The hypothesis that vitamin C interacts with vitamin E in vivo was investigated in juvenile lake sturgeon. Ten-month old lake sturgeon were fed diets supplemented with either 0 or 1250 mg ascorbic acid/kg diet concomitantly with either 0 or 200 mg α-tocopherol/kg diet for 7 weeks at 17°C. Dietary vitamin C supplement resulted in significant increases of ascorbate concentrations in the posterior kidney and liver of sturgeon. Dietary vitamin E omission affected liver concentrations of α-tocopherol (10.0 ± 4.5 μg/g) in comparison to sturgeon fed a diet supplemented with vitamin E and vitamin C (99.5 ± 22.9 μg/g). Dietary vitamin C supplement decreased liver α-tocopherol concentration in vitamin E-deprived sturgeon. Also, vitamin E supplement lowered posterior kidney and liver ascorbic acid concentrations in vitamin C-deprived sturgeon. Gulonolactone oxidase and dehydroascorbic acid reductase activities were stimulated in groups fed vitamin C. Thiobarbituric acid-reactive substances concentrations (an indicator of lipid peroxidation) were higher in sturgeon fed either of vitamins as compared to sturgeon deprived of both vitamins. The results suggested that large doses of vitamins C and E may be prooxidant in vivo.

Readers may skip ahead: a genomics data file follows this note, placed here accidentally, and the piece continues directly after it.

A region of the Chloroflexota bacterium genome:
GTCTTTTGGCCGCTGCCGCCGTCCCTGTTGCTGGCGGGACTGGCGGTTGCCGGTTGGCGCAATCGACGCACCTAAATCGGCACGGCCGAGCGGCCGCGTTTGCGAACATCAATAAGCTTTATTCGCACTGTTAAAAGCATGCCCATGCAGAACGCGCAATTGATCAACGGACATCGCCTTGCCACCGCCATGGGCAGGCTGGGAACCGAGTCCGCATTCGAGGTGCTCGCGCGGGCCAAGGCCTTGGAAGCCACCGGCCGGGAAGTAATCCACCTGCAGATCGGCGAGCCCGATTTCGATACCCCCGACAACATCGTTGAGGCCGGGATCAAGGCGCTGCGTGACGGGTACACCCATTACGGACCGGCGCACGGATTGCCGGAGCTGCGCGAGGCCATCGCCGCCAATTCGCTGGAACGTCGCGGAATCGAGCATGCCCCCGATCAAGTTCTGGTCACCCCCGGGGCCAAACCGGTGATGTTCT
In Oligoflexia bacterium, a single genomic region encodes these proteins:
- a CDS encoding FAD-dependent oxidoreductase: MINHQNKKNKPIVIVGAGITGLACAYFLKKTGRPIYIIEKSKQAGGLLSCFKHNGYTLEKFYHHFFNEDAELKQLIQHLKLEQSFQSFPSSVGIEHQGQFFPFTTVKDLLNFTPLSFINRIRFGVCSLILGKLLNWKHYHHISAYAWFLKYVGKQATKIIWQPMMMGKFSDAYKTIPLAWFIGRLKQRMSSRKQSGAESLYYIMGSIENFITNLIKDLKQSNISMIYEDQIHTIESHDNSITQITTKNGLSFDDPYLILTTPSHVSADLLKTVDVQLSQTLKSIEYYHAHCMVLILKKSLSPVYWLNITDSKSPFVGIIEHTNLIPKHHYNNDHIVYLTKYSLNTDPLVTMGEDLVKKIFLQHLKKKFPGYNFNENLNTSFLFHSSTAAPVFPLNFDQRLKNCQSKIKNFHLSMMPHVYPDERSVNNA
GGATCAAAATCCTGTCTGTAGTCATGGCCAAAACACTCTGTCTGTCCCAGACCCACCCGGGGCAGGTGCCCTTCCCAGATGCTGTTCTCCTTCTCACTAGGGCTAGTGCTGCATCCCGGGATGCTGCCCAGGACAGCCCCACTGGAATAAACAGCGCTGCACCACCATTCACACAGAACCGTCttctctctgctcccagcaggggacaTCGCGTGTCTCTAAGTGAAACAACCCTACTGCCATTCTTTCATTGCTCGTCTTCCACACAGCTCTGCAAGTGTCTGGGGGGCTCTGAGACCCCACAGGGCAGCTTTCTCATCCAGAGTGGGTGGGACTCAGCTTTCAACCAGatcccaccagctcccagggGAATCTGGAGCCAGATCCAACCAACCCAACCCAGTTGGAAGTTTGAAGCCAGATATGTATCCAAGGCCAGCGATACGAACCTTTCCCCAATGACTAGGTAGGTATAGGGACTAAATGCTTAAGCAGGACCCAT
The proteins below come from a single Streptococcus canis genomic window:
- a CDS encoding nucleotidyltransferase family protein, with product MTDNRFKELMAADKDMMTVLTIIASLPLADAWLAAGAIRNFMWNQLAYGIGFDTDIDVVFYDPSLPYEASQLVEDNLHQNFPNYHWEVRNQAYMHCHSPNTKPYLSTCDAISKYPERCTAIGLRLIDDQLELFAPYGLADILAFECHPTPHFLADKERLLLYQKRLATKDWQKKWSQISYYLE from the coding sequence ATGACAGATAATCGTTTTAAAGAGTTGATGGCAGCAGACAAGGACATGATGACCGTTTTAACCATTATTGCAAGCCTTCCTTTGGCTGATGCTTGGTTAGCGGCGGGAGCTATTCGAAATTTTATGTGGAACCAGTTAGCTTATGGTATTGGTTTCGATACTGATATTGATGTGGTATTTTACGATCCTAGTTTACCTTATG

|Original language||English (US)|
|Number of pages||8|
|Journal||Journal of Applied Ichthyology|
|State||Published - Sep 1999|
ASJC Scopus subject areas
- Aquatic Science